10:09pm Friday 15 December 2017

How the brain folds to fit

How the brain folds to fitDifferent regions of the mammalian brain are devoted to the performance of specific tasks. This in turn imposes particular demands on their development and structural organization. In the vertebrate forebrain, for instance, the cerebral cortex – which is responsible for cognitive functions – is remarkably expanded and extensively folded exclusively in mammalian species. The greater the degree of folding and the more furrows present, the larger is the surface area available for reception and processing of neural information. In humans, the exterior of the developing brain remains smooth until about the sixth month of gestation. Only then do superficial folds begin to appear and ultimately dominate the entire brain in humans. Conversely mice, for example, have a much smaller and smooth cerebral cortex.

“The mechanisms that control the expansion and folding of the brain during fetal development have so far been mysterious,” says Professor Magdalena Götz, a professor at the Institute of Physiology at LMU and Director of the Institute for Stem Cell Research at the Helmholtz Center München. Götz and her team have now pinpointed a major player involved in the molecular process that drives cortical expansion in the mouse. They were able to show that a novel nuclear protein called Trnp1 triggers the enormous increase in the numbers of nerve cells which forces the cortex to undergo a complex series of folds. Indeed, although the normal mouse brain has a smooth appearance, dynamic regulation of Trnp1 results in activating all necessary processes for the formation of a much enlarged and folded cerebral cortex.

“Trnp1 is critical for the expansion and folding of the cerebral cortex, and its expression level is dynamically controlled during development,” says Götz. In the early embryo, Trnp1 is locally expressed in high concentrations. This promotes the proliferation of self-renewing multipotent neural stem cells and supports tangential expansion of the cerebral cortex. The subsequent fall in levels of Trnp1 is associated with an increase in the numbers of various intermediate progenitors and basal radial glial cells. This results in the ordered formation and migration of a much enlarged number of neurons forming  folds in the growing cortex.

The findings are particularly striking because they imply that the same molecule – Trnp1 – controls both the expansion and the folding of the cerebral cortex and is even sufficient to induce folding in a normally smooth cerebral cortex. Trnp1 therefore serves as an ideal starting point from which to dissect the complex network of cellular and molecular interactions that underpin the whole process. Götz and her colleagues are now embarking on the next step in this exciting journey – determination of the molecular function of this novel nuclear protein Trnp1 and how it is regulated.

 

Further information

 

Original-Publikation:
Stahl, R. et al. (2013), Trnp1 regulates expansion and folding of the mammalian cerebral cortex by control of radial glial fate. Cell, doi: 10.1016/j.cell.2013.03.027
Link zur Fachpublikation

 

As one of Europe’s leading research universities, LMU Munich is committed to the highest international standards of excellence in research and teaching. LMU attracts a large number of international students – 14 percent of its 49,000 students come from abroad, originating from 125 countries worldwide. Building on its 500-year-tradition of scholarship, LMU covers a broad spectrum of disciplines, ranging from the humanities and cultural studies through law, economics and social studies to medicine and the sciences. The know-how and creativity of LMU’s academics form the foundation of the University’s outstanding research record, as recognized by many national and international university rankings. This is also reflected in the designation of LMU as a “university of excellence” in the context of the Excellence Initiative, a nationwide competition to promote top-level university research. www.lmu.de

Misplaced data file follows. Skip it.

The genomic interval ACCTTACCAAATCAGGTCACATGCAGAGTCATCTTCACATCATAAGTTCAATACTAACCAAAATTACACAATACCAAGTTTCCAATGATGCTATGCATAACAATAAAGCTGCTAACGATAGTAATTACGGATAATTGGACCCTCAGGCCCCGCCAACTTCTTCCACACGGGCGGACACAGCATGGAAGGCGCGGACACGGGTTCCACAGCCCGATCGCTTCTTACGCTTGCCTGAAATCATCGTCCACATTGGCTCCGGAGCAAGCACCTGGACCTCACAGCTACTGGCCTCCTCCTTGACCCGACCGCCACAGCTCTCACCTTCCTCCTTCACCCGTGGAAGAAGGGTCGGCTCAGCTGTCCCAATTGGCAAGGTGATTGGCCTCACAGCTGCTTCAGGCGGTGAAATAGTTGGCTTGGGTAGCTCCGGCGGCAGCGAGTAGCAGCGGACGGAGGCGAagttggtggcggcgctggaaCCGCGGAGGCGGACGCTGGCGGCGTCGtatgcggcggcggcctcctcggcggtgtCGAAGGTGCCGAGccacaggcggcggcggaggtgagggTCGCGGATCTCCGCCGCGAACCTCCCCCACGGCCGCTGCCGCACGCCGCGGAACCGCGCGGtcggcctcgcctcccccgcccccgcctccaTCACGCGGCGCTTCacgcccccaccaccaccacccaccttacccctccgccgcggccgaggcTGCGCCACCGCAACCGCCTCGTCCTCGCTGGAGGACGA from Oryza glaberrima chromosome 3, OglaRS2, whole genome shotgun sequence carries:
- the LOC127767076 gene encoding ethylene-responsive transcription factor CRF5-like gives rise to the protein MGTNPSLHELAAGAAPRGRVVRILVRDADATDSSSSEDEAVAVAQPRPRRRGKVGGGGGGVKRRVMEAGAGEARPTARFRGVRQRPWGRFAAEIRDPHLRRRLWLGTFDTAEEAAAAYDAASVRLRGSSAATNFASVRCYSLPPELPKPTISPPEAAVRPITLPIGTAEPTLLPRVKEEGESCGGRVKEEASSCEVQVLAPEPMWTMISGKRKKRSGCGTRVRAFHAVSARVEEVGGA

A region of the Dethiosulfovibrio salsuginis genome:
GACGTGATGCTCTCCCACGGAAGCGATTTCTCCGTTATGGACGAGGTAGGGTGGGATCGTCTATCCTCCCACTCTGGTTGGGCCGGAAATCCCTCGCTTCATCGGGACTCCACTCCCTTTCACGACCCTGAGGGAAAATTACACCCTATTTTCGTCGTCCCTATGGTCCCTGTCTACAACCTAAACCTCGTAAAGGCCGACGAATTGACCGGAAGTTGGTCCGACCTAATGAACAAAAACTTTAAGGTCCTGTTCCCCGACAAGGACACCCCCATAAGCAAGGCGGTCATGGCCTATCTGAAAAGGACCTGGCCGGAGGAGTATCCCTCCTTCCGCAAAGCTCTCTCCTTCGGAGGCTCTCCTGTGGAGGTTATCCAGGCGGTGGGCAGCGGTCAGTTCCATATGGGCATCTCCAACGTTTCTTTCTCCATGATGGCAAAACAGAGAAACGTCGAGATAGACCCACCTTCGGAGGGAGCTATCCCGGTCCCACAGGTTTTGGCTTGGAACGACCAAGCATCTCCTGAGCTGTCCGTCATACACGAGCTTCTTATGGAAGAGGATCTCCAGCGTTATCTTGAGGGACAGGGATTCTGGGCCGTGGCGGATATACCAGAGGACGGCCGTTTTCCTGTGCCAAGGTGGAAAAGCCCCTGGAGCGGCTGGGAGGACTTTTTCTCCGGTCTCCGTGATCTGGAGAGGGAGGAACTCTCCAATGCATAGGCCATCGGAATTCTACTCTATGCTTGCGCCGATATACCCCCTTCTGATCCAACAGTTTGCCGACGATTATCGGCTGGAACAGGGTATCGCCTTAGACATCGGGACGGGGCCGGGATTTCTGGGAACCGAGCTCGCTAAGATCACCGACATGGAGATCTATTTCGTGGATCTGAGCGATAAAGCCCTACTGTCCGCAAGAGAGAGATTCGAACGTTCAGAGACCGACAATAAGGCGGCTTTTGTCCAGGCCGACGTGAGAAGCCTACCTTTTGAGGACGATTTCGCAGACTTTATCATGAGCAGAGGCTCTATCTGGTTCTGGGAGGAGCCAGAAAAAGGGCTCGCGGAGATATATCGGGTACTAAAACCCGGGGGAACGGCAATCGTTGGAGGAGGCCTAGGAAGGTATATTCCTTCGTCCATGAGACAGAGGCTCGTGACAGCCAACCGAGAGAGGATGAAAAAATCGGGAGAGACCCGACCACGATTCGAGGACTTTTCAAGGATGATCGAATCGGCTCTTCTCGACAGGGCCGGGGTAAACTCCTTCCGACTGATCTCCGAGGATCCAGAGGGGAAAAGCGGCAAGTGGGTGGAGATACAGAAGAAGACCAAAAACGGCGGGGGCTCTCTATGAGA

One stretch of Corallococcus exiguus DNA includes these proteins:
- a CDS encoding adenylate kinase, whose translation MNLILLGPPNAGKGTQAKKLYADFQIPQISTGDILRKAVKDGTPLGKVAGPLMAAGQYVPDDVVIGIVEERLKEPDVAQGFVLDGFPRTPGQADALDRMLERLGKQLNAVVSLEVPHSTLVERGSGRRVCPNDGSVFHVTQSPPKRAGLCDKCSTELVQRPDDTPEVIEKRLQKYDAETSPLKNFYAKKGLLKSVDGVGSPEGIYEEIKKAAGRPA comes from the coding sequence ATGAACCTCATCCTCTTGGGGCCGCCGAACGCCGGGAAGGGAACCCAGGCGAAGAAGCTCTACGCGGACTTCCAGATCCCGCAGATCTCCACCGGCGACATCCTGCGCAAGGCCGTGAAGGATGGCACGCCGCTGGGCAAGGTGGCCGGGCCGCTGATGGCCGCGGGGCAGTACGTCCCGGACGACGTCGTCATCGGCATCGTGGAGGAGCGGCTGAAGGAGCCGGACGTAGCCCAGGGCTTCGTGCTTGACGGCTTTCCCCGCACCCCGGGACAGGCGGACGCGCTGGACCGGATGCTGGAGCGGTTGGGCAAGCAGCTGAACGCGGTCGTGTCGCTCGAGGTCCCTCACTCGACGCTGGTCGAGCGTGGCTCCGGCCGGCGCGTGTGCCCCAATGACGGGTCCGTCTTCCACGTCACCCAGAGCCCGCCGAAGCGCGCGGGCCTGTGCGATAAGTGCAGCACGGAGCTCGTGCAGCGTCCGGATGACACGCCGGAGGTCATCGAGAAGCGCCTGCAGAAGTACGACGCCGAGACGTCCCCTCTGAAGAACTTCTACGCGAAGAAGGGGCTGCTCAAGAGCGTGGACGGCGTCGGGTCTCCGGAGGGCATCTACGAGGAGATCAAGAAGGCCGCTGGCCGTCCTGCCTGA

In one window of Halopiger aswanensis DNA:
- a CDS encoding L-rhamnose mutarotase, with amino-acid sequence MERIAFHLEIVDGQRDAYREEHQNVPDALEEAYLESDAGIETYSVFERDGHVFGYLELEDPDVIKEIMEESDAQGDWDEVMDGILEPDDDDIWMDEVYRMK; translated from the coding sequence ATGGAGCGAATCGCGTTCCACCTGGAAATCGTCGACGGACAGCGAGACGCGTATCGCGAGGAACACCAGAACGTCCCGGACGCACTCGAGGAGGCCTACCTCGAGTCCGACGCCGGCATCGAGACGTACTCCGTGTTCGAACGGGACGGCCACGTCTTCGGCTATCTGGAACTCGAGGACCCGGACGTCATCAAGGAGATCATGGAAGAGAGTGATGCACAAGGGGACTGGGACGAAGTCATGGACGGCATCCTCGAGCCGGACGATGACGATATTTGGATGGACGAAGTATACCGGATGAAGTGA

The Helmholtz Zentrum München, the German Research Center for Environmental Health, pursues the goal of developing personalized medical approaches for the prevention and therapy of major common diseases such as diabetes and lung diseases. To achieve this, it investigates the interaction of genetics, environmental factors and lifestyle. The Helmholtz Zentrum München is headquartered in Neuherberg in the north of Munich and has about 2,100 staff members. It is a member of the Helmholtz Association, a community of 18 scientific-technical and medical-biological research centers with a total of about 34,000 staff members. www.helmholtz-muenchen.de

The Institute of Stem Cell Research (ISF) investigates the basic molecular and cellular mechanisms of stem cell maintenance and differentiation. From that, the ISF then develops approaches in order to replace defect cell types, either by activating resting stem cells or by re-programming other existing cell types to repair themselves. The aim of these approaches is to stimulate the regrowth of damaged, pathologically changed or destroyed tissue.
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Specialist contact

Prof. Magdalena Götz, Helmholtz Zentrum München – German Research Center for Environmental Health (GmbH), Institute of Stem Cell Research, Ingolstädter Landstr. 1, 85764 Neuherberg – Phone.: +49 89-3187-3750  – E-Mail: magdalena.goetz(at)helmholtz-muenchen.de


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